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I want to know if my thinking is correct. Look at the following game.

Simultaneous game

As the game has only one subgame (i.e., the game itself) then the Nash Equilibria will coincide with the subgame perfect equilibria.

In this case, we have two Nash equilibria: {U, u} and {D, d}. By my statement before, the subgame perfect equilibria will be {U, u} and {D, d} too.

Am I right?

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    $\begingroup$ You are correct! $\endgroup$ – afreelunch Nov 6 '18 at 15:11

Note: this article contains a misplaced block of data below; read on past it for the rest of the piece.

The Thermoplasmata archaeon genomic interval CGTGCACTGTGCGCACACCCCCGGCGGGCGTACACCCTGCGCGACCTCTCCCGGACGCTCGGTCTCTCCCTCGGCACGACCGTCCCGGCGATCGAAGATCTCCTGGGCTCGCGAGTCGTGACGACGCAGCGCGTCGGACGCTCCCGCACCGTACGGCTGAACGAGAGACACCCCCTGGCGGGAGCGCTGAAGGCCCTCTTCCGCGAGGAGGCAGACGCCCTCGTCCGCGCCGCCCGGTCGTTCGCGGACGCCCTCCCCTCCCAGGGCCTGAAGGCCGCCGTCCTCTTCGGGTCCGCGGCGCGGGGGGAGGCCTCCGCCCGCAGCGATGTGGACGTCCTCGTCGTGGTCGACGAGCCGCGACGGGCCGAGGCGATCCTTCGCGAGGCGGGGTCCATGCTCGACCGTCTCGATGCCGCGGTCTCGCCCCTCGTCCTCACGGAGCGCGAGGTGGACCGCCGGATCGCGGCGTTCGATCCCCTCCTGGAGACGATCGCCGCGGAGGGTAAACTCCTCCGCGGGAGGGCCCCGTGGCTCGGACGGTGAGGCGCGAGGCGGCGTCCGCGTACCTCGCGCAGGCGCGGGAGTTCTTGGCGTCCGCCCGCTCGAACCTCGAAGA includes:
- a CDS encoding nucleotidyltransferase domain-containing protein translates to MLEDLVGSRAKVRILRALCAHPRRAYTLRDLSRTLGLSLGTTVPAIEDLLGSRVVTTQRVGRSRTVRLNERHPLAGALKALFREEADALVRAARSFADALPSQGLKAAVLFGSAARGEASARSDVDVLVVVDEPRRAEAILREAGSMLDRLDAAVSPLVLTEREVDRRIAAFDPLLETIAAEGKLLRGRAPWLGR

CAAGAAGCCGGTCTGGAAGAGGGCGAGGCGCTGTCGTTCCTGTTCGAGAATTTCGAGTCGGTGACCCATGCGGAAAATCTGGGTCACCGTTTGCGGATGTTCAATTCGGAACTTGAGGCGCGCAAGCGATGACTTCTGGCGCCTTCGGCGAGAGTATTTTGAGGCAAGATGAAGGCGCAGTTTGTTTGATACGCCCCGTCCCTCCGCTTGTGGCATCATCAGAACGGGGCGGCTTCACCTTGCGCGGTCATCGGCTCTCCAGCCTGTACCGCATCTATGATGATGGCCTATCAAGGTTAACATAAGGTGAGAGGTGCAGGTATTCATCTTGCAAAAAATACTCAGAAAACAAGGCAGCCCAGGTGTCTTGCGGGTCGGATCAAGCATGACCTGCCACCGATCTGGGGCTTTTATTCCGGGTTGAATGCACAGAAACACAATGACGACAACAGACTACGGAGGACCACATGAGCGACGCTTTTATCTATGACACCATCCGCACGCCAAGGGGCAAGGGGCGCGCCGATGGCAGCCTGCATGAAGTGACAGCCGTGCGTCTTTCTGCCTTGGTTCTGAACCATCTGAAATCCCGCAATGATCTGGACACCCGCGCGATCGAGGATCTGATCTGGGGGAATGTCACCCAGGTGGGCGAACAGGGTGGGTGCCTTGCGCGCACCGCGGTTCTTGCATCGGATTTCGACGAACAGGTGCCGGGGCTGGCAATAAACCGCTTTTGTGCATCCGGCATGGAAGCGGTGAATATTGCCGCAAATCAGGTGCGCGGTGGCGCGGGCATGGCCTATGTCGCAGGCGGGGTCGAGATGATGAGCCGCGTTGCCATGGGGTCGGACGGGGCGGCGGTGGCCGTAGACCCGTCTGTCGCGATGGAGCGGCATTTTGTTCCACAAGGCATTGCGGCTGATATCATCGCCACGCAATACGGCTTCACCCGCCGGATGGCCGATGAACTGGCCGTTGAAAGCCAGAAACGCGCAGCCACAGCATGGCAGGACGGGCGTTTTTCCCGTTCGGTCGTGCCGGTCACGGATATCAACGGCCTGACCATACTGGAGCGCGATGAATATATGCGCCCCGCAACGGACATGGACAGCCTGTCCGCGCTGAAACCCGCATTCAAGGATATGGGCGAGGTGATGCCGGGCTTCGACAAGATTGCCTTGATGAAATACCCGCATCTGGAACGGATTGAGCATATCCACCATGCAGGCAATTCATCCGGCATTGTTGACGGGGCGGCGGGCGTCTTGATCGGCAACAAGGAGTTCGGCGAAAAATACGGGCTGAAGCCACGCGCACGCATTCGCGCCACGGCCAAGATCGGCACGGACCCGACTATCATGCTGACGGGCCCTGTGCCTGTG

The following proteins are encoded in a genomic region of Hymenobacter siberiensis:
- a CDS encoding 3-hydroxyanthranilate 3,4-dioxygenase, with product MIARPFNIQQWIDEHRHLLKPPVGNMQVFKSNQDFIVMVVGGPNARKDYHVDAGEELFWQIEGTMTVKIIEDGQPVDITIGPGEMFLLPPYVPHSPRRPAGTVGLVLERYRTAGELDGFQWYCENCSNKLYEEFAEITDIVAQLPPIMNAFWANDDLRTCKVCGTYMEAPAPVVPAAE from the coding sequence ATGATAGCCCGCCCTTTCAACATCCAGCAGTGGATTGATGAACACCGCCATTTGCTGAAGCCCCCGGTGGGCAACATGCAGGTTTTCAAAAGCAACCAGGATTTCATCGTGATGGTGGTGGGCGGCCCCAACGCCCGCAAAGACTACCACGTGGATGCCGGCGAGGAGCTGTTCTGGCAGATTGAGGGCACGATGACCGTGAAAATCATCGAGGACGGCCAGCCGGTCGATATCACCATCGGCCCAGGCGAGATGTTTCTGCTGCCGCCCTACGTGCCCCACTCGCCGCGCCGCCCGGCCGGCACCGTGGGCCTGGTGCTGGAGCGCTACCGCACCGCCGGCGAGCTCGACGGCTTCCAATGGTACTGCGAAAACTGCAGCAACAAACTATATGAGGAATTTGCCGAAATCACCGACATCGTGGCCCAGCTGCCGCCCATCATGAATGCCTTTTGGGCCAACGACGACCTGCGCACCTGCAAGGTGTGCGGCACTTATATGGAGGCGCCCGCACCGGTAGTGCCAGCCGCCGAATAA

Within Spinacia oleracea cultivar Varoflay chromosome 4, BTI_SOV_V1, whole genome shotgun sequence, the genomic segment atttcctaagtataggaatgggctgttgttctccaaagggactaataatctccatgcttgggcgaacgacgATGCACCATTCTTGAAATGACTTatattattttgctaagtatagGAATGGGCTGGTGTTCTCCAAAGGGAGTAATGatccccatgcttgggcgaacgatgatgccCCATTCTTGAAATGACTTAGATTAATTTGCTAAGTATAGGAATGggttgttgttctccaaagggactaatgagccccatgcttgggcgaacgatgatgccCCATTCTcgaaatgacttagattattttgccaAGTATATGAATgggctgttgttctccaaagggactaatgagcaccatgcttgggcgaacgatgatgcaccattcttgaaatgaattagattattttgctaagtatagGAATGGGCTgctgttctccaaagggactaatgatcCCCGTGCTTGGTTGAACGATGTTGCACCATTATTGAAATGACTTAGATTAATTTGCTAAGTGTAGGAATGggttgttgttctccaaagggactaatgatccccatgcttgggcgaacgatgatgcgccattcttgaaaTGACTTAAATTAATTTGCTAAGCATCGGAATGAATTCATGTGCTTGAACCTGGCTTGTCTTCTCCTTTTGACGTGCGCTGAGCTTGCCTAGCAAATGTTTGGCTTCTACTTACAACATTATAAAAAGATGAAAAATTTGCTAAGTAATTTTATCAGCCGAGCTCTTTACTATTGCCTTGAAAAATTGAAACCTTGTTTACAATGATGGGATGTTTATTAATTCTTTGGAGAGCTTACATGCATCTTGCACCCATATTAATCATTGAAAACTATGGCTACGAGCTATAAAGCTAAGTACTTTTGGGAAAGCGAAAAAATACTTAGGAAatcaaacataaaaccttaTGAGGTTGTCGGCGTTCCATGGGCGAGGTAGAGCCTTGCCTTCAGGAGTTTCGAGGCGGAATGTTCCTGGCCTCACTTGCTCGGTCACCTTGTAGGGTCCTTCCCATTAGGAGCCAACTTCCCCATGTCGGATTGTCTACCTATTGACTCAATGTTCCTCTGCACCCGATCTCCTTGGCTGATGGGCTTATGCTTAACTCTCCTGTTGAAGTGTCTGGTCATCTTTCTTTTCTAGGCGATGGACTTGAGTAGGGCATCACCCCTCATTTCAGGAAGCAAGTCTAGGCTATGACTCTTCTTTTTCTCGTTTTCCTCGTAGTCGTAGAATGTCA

• $\begingroup$ The presentation suggests that it's a sequential game. If so, then "u" is not a strategy, so {U,u} is not a Nash equilibrium. $\endgroup$ – Acccumulation Nov 6 '18 at 20:22
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As afreelunch only answered in the comment section, I'll answer it here.

The SPNE (Subgame Perfect Nash Equilibrium) is a refinement of the NE (Nash Equilibrium). So, let's call $S$ the set of all SPNE and $N$ the set of all NE in a game. Then:

$$S \subseteq N.$$

If the sequential game has only one subgame (see the subgame definition here), the game itself, then we will have.

$$S = N.$$

And my reasoning was right.

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